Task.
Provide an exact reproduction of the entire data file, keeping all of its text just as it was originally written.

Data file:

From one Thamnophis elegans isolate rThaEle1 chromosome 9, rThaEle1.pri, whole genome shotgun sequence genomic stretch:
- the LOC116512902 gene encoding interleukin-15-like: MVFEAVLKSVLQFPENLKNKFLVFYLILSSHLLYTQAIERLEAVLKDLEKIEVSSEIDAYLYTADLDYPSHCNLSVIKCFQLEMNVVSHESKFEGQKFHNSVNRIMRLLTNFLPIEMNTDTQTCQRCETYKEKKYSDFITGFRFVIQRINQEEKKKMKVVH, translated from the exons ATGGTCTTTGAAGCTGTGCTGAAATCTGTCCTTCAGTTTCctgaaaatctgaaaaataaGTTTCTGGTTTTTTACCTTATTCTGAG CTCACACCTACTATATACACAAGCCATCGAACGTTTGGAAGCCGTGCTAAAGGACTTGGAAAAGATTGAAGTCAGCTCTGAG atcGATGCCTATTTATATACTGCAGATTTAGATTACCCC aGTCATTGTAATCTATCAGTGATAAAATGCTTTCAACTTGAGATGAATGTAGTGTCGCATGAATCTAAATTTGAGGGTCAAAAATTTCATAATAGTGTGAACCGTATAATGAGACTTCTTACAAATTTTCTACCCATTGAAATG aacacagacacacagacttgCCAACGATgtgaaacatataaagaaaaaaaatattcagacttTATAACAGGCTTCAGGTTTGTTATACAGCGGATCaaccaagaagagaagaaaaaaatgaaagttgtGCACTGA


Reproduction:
From one Thamnophis elegans isolate rThaEle1 chromosome 9, rThaEle1.pri, whole genome shotgun sequence genomic stretch:
- the LOC116512902 gene encoding interleukin-15-like: MVFEAVLKSVLQFPENLKNKFLVFYLILSSHLLYTQAIERLEAVLKDLEKIEVSSEIDAYLYTADLDYPSHCNLSVIKCFQLEMNVVSHESKFEGQKFHNSVNRIMRLLTNFLPIEMNTDTQTCQRCETYKEKKYSDFITGFRFVIQRINQEEKKKMKVVH, translated from the exons ATGGTCTTTGAAGCTGTGCTGAAATCTGTCCTTCAGTTTCctgaaaatctgaaaaataaGTTTCTGGTTTTTTACCTTATTCTGAG CTCACACCTACTATATACACAAGCCATCGAACGTTTGGAAGCCGTGCTAAAGGACTTGGAAAAGATTGAAGTCAGCTCTGAG atcGATGCCTATTTATATACTGCAGATTTAGATTACCCC aGTCATTGTAATCTATCAGTGATAAAATGCTTTCAACTTGAGATGAATGTAGTGTCGCATGAATCTAAATTTGAGGGTCAAAAATTTCATAATAGTGTGAACCGTATAATGAGACTTCTTACAAATTTTCTACCCATTGAAATG aacacagacacacagacttgCCAACGATgtgaaacatataaagaaaaaaaatattcagacttTATAACAGGCTTCAGGTTTGTTATACAGCGGATCaaccaagaagagaagaaaaaaatgaaagttgtGCACTGA